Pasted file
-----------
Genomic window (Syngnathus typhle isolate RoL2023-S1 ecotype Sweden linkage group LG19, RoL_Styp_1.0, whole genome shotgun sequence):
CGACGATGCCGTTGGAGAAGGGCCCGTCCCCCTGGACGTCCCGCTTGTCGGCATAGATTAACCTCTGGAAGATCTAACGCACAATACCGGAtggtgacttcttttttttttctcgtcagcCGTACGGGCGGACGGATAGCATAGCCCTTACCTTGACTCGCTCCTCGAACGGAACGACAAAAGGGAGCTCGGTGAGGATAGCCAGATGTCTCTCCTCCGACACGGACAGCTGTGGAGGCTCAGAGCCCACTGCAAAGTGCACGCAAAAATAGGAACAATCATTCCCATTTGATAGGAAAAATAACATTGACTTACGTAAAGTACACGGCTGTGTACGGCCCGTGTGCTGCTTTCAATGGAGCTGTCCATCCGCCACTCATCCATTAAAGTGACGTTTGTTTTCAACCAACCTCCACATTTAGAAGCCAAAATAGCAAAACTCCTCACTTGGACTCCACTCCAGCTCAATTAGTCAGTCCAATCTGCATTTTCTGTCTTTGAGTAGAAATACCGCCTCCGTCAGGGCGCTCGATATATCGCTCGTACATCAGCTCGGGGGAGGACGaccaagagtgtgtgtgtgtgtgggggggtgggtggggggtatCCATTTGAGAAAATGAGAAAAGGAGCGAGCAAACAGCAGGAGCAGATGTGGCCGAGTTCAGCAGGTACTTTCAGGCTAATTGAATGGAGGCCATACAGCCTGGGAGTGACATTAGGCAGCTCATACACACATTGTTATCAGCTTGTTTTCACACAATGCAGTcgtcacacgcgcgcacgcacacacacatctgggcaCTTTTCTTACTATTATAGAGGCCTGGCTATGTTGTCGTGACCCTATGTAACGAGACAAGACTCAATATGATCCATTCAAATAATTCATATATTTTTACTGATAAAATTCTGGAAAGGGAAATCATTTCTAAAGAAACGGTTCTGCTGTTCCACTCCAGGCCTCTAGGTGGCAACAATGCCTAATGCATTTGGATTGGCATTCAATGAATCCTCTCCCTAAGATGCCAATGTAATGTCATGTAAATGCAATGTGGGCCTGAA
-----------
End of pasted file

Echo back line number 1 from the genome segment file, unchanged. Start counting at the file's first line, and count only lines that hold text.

Genomic window (Syngnathus typhle isolate RoL2023-S1 ecotype Sweden linkage group LG19, RoL_Styp_1.0, whole genome shotgun sequence):